By Shu Zheng
As the economic downturn hits hard, community colleges enrollments go record high. People who lost jobs are now seeking to add skills or training, and some students who might have gone away for college look to save money by living home while attending classes. The current tough time are fueling eagerness among unemployed workers to upgrade their skills, but in the meantime, the recession is forcing the traditional four-year colleges and universities to raise their tuition. Thus, the inexpensive community colleges have to struggle to absorb the load even when their own budgets have been hacked.
In New York, a report shows that there’s been a 70% surge in the number of public high school graduates entering the City Community College system over the past seven years. Mayor Bloomberg also pointed to a 37% growth in CUNY four-year colleges.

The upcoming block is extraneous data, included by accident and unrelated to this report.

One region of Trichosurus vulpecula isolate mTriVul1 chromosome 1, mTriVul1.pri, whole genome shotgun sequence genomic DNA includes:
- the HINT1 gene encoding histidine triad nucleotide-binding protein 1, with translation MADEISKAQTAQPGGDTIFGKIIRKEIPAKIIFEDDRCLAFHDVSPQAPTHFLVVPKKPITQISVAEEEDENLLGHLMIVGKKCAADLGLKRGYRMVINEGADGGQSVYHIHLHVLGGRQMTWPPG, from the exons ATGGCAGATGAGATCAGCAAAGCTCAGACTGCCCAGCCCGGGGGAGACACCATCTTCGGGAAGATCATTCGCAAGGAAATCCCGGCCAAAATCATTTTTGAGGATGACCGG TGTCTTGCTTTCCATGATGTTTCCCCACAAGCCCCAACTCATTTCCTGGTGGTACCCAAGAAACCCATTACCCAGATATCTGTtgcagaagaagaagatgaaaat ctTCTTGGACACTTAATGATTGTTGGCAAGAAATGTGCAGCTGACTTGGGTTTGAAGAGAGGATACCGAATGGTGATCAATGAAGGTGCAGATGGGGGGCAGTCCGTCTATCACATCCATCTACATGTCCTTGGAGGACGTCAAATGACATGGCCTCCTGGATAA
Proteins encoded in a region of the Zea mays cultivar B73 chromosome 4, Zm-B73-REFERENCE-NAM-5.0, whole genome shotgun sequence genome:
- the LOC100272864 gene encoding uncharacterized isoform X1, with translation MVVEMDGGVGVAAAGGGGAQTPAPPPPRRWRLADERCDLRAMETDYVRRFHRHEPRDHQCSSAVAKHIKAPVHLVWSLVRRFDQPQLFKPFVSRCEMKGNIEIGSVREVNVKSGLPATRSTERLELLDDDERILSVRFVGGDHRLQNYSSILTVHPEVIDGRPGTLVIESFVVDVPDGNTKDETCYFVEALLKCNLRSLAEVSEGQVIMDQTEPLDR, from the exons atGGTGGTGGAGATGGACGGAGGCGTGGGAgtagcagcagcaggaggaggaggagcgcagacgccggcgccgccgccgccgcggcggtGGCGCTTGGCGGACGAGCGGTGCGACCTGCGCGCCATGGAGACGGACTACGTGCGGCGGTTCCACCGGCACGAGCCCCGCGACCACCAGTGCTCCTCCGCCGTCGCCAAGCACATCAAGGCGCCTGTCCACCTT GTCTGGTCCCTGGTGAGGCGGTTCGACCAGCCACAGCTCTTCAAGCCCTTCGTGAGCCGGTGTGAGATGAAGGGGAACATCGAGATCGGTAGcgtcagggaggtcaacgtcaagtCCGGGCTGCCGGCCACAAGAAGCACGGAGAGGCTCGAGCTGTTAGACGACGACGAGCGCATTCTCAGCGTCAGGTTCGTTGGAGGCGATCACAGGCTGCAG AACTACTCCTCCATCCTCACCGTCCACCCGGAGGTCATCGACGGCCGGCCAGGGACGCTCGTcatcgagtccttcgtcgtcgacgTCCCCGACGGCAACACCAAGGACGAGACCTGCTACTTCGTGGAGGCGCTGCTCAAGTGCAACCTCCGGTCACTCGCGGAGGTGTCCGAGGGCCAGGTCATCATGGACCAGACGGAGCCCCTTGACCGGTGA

Demand for the classes at community colleges is at record high, but on the other hand, there isn’t sufficient funding for the community colleges to meet the demand. It ends up that many community colleges have to turn away a great number of students. So although the overall enrollment has been surged over the recent past years, there are still a lot of people that have been shut out of the colleges.